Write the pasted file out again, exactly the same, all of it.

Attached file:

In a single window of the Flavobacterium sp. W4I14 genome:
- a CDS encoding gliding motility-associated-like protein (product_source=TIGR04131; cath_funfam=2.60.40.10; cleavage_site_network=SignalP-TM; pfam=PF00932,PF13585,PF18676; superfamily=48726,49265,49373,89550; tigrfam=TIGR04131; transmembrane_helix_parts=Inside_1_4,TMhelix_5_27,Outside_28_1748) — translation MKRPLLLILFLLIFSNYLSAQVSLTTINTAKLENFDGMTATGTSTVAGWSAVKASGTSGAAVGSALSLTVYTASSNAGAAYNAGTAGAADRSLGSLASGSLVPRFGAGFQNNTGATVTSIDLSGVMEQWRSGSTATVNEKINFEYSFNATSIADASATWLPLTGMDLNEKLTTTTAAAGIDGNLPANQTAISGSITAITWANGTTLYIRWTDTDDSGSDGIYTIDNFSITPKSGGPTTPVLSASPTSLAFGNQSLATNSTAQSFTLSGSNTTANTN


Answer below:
In a single window of the Flavobacterium sp. W4I14 genome:
- a CDS encoding gliding motility-associated-like protein (product_source=TIGR04131; cath_funfam=2.60.40.10; cleavage_site_network=SignalP-TM; pfam=PF00932,PF13585,PF18676; superfamily=48726,49265,49373,89550; tigrfam=TIGR04131; transmembrane_helix_parts=Inside_1_4,TMhelix_5_27,Outside_28_1748) — translation MKRPLLLILFLLIFSNYLSAQVSLTTINTAKLENFDGMTATGTSTVAGWSAVKASGTSGAAVGSALSLTVYTASSNAGAAYNAGTAGAADRSLGSLASGSLVPRFGAGFQNNTGATVTSIDLSGVMEQWRSGSTATVNEKINFEYSFNATSIADASATWLPLTGMDLNEKLTTTTAAAGIDGNLPANQTAISGSITAITWANGTTLYIRWTDTDDSGSDGIYTIDNFSITPKSGGPTTPVLSASPTSLAFGNQSLATNSTAQSFTLSGSNTTANTN